Changing colors

Your VBA code can change the color of objects on forms. Such changes can be handy to use color-coding to call attention to specific items on a form. For example, if a payment is more than 30 days overdue, you might want to choose the amount due to show up in red (to call attention to the value).

The exact color properties available to you depend on the object for which you're writing code. Some common coloring properties include

1 BackColor: Defines the background color of a text box, combo box, or form section

1 BorderColor: Sets the color of the border surrounding a control (as long as that border isn't transparent)

i ForeColor: Sets the color of text in controls that show text, such as a text box, combo box, or label

When writing code to change the color of any property in the preceding list, use the syntax objectName.property = rgbColor where objectName is the name of the object to color, property is one of the properties that accepts a color, and rgbColor is a color defined as a VBA ColorConstant or an expression that defines a color as a mixture of red, green, and blue. ColorConstants are just predefined keywords that specify some of the most basic colors, as shown in Table 6-1.

Table 6-1

Basic Color Constants and RGB Values

Color

ColorConstant

RGB Equivalent

Black

vbBlack

RGB(0,0,0)

Blue

vbBlue

RGB(0,0,255)

Cyan

vbCyan

RGB(0,255,255)

Green

vbGreen

RGB(0,255,0)

Magenta

vbMagenta

RGB(255,0,255)

Red

vbRed

RGB(255,0,0)

White

vbWhite

RGB(255,255,255)

Yellow

vbYellow

RGB(255,255,0)

The RGB() function allows you to express any of millions of colors. You can use the Colors dialog box in Access to determine the correct RGB numbers to use to express any color. In the form's Design view, click the BackColor, BorderColor, or ForeColor property, and then click the Build (ellipsis) button that appears next to the property name and choose More Colors from the menu. The Colors dialog box opens, initially showing just the basic colors. Click the Custom tab to define your own colors.

To see the RGB numbers for a color, first click in the large rainbow-looking area and then choose a brightness level to the right of that. The selected color appears in the top half of the New/Current box, and the RGB numbers for that color appear under the rainbow area. Figure 6-6 shows the basic procedure for finding the three numbers necessary to define a color from the Colors dialog box.

Figure 6-6:

Use the Colors dialog box to determine RGB.

Figure 6-6:

Use the Colors dialog box to determine RGB.

Click a color

RGB values of selected color

Click a color

RGB values of selected color

Selected color

Notice in Figure 6-6 how the selected color is expressed as a mixture of Red (60), Green (222), and Blue (85). The way to express that color by using the RGB function is simply RGB(60,222,85).

Be aware that backgrounds and borders can also be transparent, or not even visible, no matter how you color them. Properties that determine whether an item is transparent or opaque include i BackStyle: When set to 0 (zero), the background is transparent. When set to 1, the background is opaque and can therefore show color.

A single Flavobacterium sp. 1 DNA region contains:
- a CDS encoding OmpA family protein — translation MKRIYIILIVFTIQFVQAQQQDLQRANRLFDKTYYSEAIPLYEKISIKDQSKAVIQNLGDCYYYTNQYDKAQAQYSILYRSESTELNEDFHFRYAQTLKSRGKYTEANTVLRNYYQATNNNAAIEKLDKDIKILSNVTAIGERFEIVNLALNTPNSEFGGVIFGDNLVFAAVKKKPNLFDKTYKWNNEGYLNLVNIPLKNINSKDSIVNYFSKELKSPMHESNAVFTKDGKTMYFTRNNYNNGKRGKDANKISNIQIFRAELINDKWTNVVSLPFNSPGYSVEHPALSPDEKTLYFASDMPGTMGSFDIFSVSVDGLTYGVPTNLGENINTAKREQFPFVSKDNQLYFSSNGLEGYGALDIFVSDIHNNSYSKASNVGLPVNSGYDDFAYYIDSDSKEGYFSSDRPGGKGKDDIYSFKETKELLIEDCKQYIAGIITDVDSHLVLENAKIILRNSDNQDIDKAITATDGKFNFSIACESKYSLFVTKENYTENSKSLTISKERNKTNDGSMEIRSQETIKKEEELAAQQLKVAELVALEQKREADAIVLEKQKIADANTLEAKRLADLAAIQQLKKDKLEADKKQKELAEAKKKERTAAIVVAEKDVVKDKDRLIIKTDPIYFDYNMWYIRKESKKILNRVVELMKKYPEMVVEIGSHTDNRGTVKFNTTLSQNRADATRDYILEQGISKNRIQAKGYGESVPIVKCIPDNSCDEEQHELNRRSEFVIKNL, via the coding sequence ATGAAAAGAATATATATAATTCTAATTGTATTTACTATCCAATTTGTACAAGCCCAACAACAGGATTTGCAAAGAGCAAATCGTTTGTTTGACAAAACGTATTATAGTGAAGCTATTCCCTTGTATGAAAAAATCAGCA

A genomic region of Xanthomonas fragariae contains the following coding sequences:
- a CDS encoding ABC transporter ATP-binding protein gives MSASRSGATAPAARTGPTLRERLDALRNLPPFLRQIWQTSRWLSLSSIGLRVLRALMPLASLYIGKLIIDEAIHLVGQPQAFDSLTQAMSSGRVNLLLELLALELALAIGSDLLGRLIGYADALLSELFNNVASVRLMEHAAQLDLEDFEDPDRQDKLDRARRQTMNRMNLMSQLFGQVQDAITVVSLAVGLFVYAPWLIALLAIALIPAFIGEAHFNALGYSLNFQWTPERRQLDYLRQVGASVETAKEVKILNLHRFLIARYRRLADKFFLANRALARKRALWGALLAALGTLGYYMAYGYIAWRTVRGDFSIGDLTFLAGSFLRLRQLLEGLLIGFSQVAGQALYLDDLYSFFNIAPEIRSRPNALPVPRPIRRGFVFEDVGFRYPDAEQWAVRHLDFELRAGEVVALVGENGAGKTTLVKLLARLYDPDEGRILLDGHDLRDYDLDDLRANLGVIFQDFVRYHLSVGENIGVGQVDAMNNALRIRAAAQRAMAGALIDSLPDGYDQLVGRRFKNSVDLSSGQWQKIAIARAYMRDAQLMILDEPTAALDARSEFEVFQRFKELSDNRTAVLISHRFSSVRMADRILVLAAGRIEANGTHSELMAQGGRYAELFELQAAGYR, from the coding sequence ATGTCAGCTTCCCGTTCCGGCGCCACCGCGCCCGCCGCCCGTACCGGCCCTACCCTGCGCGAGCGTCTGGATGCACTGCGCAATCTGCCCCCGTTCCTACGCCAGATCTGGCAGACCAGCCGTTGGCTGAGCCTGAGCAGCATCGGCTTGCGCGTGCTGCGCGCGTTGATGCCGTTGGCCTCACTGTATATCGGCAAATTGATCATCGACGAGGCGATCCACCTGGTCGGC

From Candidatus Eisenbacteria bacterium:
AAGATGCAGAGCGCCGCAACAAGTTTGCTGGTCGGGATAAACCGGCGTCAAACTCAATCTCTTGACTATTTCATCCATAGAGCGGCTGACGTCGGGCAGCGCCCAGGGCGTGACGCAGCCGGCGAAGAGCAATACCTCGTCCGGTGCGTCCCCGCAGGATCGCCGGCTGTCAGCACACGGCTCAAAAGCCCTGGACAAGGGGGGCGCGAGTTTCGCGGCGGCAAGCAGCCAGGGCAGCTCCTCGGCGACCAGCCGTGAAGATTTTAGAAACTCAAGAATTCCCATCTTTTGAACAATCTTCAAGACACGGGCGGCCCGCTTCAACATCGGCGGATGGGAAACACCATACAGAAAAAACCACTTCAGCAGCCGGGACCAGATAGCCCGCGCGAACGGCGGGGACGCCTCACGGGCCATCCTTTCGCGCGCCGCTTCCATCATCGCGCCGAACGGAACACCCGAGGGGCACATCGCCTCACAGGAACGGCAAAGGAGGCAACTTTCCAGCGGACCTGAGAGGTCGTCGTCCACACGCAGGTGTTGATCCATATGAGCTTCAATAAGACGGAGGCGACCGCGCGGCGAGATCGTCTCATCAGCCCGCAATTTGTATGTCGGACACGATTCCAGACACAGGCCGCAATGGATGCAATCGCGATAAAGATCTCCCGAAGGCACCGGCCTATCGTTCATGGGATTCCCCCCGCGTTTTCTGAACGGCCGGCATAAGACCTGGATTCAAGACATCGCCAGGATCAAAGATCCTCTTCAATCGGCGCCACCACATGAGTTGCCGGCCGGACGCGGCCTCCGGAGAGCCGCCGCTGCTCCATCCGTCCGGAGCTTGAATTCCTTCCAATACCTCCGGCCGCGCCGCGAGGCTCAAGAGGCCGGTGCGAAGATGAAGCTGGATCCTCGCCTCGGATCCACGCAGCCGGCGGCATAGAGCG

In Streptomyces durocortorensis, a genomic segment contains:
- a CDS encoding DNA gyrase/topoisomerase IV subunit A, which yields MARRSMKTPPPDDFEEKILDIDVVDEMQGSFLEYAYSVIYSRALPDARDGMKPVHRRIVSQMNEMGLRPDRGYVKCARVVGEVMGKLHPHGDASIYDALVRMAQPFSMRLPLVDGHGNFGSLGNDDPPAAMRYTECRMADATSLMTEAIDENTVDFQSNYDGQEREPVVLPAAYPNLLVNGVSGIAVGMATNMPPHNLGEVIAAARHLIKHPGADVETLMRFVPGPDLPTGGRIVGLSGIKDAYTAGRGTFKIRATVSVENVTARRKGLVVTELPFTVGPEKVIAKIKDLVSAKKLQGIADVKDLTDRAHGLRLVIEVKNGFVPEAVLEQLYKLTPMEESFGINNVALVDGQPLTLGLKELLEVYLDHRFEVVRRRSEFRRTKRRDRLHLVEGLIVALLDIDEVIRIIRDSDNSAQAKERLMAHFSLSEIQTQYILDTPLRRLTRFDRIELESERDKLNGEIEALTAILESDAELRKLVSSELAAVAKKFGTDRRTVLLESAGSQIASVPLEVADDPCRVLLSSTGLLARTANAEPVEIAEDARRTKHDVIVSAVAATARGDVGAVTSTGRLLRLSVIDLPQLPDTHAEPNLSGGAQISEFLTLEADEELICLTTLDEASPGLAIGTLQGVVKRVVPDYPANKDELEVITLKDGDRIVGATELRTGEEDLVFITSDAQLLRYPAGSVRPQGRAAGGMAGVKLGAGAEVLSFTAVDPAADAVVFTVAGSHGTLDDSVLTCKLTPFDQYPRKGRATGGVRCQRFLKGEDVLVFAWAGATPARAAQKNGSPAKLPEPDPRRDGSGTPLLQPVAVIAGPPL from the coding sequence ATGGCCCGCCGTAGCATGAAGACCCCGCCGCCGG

i BorderStyle: When set to 0 (zero), the border is transparent. When set to 1, the border is opaque and can therefore show color.

In the following simple example, your form contains a control named DueDate that contains the date when a payment is due. As you scroll through records in the table, you want DueDate to appear in red whenever the payment is more than 30 days past due. Because you want the control to change while you're scrolling through records on the form, you could attach the code to the form's On Current event. The code would appear in a class module, as shown in the following example. (The comment above each line of code tells what the line beneath it does.)

Private Sub Form_Current()

'Make control background opaque. DueDate.BackStyle = 1 'Make control background color white. DueDate.BackColor = vbWhite 'Make font color red. DueDate.ForeColor = vbRed Else

'Make control background transparent. DueDate.BackStyle = 0 'Make font color black. DueDate.ForeColor = vbBlack End If End Sub

When working with more than the basic colors, many programmers prefer to define colors in advance by storing them in variables. To use this method, you must first declare the variable or constant as a Long (long integer number) and then use the RGB function to assign a value to the variable. For example, the following Dim statements declare a bunch of color names as variables containing Long Integer data. Lines below the Dim statements assign colors to those names:

'Declare some color names as Long Integer variables.

Dim Beige As Long, Brown As Long, Chartreuse As Long

Dim DarkBlue As Long, DarkGreen As Long

Dim Fuschia As Long, Gold As Long, Gray As Long

Dim HotPink As Long, Dim Lavender As Long, Maroon As Long

Dim Navy As Long, Olive As Long, Orange As Long

Dim Pink As Long, Purple As Long, Salmon As Long

Dim Silver As Long, Teal As Long

'Assign colors to variables as RGB values.

Olive =

= RGB(128, 128, 0)

Orange

= RGB(255, 165, 0)

Pink =

RGB(255, 192, 203)

Purple

= RGB(128, 0, 128)

Salmon

= RGB(241, 128, 114)

Silver

= RGB(192, 192, 192)

Teal =

RGB(0, 192, 192)

After the color name has been assigned a value, you can use it in your code. For example, the following lines set the background color of the form's Detail section to a Salmon color:

Dim Salmon as Long

FormsiFormi.Detail.BackColor = Salmon

For details on creating variables, see Chapter 4.

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